3(1) Project revenue and project cost shall be recognised as revenue and cost respectively by reference to the stage of completion of the project on the last date of the previous year for projects where the economic substance is similar to construction contracts. The recognition of revenue and expenses by reference to the stage of completion of a project is referred to as the percentage of completion method.

3(2) Indicators that economic substance of a project is similar to a construction contract are:

(a) The duration of such projects is beyond 12 months and the project commencement date and project completion date fall into different previous years.

(b) Project involves activities similar to construction contracts such as land development, structural engineering, architectural design, construction or activities of similar nature.

(c) While individual units of the project are contracted to be delivered to different buyers these are interdependent upon or interrelated to completion of a number of common activities with or without provision of common facilities.

(d) The construction or development activities form a significant proportion of the project activity.

3(3) In case of a project where the economic substance is not similar to construction contract, revenue shall be recognised in accordance with Income Computation and Disclosure Standard IV relating to Revenue Recognition and provisions of para 3, para 4 and para 5 of the said standard shall apply mutatis mutandis, provided :–

(a) the seller has transferred to the buyer all significant risks and rewards of ownership and the seller retains no effective control of the real estate to a degree usually associated with ownership or the seller has effectively handed over possession of the real estate unit to the buyer forming part of the transaction;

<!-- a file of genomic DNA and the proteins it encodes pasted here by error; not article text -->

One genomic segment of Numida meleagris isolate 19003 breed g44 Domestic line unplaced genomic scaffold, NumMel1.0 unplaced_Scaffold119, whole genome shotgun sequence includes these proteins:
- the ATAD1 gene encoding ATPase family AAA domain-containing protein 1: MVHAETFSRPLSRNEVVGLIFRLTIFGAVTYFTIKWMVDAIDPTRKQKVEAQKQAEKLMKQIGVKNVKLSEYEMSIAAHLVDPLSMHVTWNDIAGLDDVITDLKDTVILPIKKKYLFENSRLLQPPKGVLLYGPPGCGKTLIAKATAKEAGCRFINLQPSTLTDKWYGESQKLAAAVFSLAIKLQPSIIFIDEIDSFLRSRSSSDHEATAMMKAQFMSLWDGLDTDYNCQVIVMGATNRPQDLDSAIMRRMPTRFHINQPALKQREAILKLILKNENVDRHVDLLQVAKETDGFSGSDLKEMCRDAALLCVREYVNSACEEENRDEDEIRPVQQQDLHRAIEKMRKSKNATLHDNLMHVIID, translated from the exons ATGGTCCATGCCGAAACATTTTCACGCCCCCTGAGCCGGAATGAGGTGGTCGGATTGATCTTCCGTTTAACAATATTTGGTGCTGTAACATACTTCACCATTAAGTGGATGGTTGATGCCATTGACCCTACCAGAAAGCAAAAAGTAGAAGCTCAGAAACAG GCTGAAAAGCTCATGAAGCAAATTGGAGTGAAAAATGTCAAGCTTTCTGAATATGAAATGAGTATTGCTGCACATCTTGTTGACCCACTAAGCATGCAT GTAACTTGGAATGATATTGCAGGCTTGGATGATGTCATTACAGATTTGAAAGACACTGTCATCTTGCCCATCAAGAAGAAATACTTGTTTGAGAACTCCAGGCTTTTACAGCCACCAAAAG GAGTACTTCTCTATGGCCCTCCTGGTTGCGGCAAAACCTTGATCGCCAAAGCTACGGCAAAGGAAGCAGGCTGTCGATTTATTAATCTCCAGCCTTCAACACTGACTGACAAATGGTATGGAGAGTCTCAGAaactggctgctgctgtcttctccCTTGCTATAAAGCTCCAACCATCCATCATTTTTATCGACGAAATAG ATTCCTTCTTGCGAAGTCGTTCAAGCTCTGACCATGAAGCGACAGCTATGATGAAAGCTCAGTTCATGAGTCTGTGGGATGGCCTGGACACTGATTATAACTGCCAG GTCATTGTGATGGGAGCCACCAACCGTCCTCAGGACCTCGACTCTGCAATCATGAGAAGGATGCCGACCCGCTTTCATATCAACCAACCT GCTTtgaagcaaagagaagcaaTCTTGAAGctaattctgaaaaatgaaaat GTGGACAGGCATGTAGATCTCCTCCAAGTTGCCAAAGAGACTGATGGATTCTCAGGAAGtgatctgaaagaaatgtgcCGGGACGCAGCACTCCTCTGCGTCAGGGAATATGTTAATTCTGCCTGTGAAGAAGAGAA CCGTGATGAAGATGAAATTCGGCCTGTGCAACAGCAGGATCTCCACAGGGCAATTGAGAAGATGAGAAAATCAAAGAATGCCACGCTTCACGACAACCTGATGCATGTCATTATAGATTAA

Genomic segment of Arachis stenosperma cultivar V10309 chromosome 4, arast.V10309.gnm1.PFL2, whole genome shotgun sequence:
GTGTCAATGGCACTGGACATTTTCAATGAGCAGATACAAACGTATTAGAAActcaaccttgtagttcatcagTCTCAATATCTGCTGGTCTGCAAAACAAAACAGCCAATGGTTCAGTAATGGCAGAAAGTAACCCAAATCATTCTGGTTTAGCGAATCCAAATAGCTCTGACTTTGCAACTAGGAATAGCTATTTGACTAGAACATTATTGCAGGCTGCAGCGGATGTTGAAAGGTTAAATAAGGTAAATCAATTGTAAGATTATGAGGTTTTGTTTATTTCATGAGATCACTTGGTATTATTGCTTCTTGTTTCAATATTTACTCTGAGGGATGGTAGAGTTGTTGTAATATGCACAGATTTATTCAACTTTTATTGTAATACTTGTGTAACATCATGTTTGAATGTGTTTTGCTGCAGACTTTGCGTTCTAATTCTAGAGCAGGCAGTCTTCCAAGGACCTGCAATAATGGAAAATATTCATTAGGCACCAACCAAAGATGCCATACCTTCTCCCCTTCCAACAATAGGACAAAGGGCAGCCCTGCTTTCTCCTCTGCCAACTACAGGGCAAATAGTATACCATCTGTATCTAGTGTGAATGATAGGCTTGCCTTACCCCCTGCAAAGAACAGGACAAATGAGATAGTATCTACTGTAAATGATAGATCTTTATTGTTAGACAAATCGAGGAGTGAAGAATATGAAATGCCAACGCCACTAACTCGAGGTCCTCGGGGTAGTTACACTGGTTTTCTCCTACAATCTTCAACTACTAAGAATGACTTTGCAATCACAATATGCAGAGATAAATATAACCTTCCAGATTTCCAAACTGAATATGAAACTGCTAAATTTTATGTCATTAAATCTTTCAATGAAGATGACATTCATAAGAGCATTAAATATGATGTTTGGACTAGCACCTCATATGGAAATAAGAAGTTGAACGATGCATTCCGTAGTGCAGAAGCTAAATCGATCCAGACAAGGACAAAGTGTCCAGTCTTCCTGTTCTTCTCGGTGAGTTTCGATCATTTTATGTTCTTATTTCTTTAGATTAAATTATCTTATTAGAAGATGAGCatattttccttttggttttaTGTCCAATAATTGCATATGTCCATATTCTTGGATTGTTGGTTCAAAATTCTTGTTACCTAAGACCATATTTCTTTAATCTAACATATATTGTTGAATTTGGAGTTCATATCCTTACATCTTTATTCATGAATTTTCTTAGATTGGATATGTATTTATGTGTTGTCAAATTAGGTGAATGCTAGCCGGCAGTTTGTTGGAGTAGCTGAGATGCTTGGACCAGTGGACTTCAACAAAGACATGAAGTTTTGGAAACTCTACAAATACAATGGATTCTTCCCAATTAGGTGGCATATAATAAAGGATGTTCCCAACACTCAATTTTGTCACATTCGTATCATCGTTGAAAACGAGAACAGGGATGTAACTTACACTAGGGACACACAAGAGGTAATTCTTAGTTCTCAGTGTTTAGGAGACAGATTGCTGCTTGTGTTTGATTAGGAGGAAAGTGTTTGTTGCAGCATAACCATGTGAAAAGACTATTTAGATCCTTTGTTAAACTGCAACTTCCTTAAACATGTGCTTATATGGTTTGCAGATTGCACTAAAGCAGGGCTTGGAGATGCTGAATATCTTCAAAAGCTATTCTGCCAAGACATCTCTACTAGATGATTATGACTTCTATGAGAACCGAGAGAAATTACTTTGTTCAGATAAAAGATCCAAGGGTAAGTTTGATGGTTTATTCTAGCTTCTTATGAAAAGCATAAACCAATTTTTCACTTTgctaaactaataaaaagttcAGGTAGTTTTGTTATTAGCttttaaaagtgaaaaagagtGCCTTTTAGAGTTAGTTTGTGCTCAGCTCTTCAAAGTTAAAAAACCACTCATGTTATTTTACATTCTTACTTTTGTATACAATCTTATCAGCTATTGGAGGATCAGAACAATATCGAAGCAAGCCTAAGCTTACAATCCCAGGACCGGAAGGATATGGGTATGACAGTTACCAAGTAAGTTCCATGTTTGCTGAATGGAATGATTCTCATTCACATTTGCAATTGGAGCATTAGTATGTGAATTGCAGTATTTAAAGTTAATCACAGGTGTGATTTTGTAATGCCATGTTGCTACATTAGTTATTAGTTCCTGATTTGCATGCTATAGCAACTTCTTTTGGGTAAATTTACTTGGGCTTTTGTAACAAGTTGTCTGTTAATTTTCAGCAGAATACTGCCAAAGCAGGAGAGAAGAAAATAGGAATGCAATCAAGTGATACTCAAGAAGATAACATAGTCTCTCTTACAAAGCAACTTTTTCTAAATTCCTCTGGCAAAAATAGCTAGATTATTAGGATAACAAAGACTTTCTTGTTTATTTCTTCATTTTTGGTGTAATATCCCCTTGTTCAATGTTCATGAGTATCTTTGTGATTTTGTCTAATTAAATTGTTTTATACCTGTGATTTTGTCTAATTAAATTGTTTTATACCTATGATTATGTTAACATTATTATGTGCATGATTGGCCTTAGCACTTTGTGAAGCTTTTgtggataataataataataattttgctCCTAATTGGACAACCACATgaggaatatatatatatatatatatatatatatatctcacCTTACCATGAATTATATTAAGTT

(b) no significant uncertainty exists regarding the amount of consideration that will be derived from the real estate sales;

(c) there is a reasonable certainty that the revenue will be ultimately collected from buyers.

Application of Percentage of Completion Method

4(1) The revenue in respect of a project shall be recognised under the percentage of completion method when:-

(a) the expenditure incurred on construction and development costs is 25 % or more of the construction and development costs;

(b) 25% or more of the saleable project area is secured by contracts or agreements with buyers; and

(c) 10 % or more of the total revenue as per the agreements of sale or any other legally enforceable documents are realised in respect of each of the contracts and it is reasonably certain that the parties to such contracts will comply with the payment terms as defined in the contracts.

4(2) Revenue shall be recognised in respect of such units which satisfy the condition mentioned in para 4(1)(c) with reference to the percentage of completion of the project.

4(3) For applying the percentage of completion method in respect of a project, the provisions of ICDS III on Construction Contract shall apply mutatis mutandis.

Transferable Development Rights

5(1) Transferable Development Rights are acquired in different ways as mentioned here under:

(a) Direct purchase.

(b) Development and construction of built-up area.

(c) Giving up of rights over existing structures or open land.

5(2) When development rights are acquired by way of direct purchase or on development or construction of built-up area, cost of acquisition would be the cost of purchases or amount spent on development or construction of built- up area, respectively. Where development rights are acquired by way of giving up of rights over existing structures or open land, the development rights shall be recorded at fair value of the development rights so acquired.